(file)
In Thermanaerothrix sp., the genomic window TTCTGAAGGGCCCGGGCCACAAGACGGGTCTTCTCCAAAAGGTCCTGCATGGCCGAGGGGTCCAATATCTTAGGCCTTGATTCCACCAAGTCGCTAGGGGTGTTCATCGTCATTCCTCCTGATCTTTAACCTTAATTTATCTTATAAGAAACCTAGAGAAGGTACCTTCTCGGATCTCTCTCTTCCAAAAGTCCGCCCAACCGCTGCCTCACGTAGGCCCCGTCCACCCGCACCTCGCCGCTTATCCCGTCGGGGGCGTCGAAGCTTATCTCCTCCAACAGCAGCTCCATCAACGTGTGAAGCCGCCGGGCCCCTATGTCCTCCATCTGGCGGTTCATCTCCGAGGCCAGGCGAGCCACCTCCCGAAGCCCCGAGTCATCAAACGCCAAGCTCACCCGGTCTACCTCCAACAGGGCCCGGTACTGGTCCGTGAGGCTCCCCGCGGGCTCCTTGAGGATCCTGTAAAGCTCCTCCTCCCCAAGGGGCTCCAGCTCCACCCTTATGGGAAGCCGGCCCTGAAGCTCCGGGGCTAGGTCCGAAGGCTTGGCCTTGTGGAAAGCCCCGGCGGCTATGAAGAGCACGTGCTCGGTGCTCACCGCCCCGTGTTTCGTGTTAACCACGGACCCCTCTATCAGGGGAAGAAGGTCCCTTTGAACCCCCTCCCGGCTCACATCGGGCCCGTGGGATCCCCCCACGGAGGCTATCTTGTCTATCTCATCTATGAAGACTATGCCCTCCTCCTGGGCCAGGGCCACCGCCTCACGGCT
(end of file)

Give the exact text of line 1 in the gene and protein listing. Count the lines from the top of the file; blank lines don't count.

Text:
In Thermanaerothrix sp., the genomic window TTCTGAAGGGCCCGGGCCACAAGACGGGTCTTCTCCAAAAGGTCCTGCATGGCCGAGGGGTCCAATATCTTAGGCCTTGATTCCACCAAGTCGCTAGGGGTGTTCATCGTCATTCCTCCTGATCTTTAACCTTAATTTATCTTATAAGAAACCTAGAGAAGGTACCTTCTCGGATCTCTCTCTTCCAAAAGTCCGCCCAACCGCTGCCTCACGTAGGCCCCGTCCACCCGCACCTCGCCGCTTATCCCGTCGGGGGCGTCGAAGCTTATCTCCTCCAACAGCAGCTCCATCAACGTGTGAAGCCGCCGGGCCCCTATGTCCTCCATCTGGCGGTTCATCTCCGAGGCCAGGCGAGCCACCTCCCGAAGCCCCGAGTCATCAAACGCCAAGCTCACCCGGTCTACCTCCAACAGGGCCCGGTACTGGTCCGTGAGGCTCCCCGCGGGCTCCTTGAGGATCCTGTAAAGCTCCTCCTCCCCAAGGGGCTCCAGCTCCACCCTTATGGGAAGCCGGCCCTGAAGCTCCGGGGCTAGGTCCGAAGGCTTGGCCTTGTGGAAAGCCCCGGCGGCTATGAAGAGCACGTGCTCGGTGCTCACCGCCCCGTGTTTCGTGTTAACCACGGACCCCTCTATCAGGGGAAGAAGGTCCCTTTGAACCCCCTCCCGGCTCACATCGGGCCCGTGGGATCCCCCCACGGAGGCTATCTTGTCTATCTCATCTATGAAGACTATGCCCTCCTCCTGGGCCAGGGCCACCGCCTCACGGCT